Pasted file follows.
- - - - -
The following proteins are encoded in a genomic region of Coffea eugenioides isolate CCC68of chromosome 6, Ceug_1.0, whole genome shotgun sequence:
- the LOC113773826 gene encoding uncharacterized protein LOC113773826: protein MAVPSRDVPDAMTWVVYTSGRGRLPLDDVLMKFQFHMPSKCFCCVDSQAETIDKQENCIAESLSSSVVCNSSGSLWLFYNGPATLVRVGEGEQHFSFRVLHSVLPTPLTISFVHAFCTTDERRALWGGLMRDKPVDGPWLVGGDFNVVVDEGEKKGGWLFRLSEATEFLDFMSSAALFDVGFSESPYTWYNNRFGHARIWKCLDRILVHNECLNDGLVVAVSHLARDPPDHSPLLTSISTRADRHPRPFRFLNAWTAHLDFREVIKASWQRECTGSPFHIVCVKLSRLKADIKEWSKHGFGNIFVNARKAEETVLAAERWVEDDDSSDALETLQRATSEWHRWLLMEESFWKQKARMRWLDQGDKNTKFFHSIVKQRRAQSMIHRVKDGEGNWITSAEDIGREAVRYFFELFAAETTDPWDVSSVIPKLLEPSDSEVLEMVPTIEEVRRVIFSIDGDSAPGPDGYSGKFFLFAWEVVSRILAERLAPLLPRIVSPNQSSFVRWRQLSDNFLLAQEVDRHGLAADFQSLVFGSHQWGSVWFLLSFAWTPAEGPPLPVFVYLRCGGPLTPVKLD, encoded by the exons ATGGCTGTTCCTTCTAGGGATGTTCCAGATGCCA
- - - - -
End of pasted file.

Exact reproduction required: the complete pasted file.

The following proteins are encoded in a genomic region of Coffea eugenioides isolate CCC68of chromosome 6, Ceug_1.0, whole genome shotgun sequence:
- the LOC113773826 gene encoding uncharacterized protein LOC113773826: protein MAVPSRDVPDAMTWVVYTSGRGRLPLDDVLMKFQFHMPSKCFCCVDSQAETIDKQENCIAESLSSSVVCNSSGSLWLFYNGPATLVRVGEGEQHFSFRVLHSVLPTPLTISFVHAFCTTDERRALWGGLMRDKPVDGPWLVGGDFNVVVDEGEKKGGWLFRLSEATEFLDFMSSAALFDVGFSESPYTWYNNRFGHARIWKCLDRILVHNECLNDGLVVAVSHLARDPPDHSPLLTSISTRADRHPRPFRFLNAWTAHLDFREVIKASWQRECTGSPFHIVCVKLSRLKADIKEWSKHGFGNIFVNARKAEETVLAAERWVEDDDSSDALETLQRATSEWHRWLLMEESFWKQKARMRWLDQGDKNTKFFHSIVKQRRAQSMIHRVKDGEGNWITSAEDIGREAVRYFFELFAAETTDPWDVSSVIPKLLEPSDSEVLEMVPTIEEVRRVIFSIDGDSAPGPDGYSGKFFLFAWEVVSRILAERLAPLLPRIVSPNQSSFVRWRQLSDNFLLAQEVDRHGLAADFQSLVFGSHQWGSVWFLLSFAWTPAEGPPLPVFVYLRCGGPLTPVKLD, encoded by the exons ATGGCTGTTCCTTCTAGGGATGTTCCAGATGCCA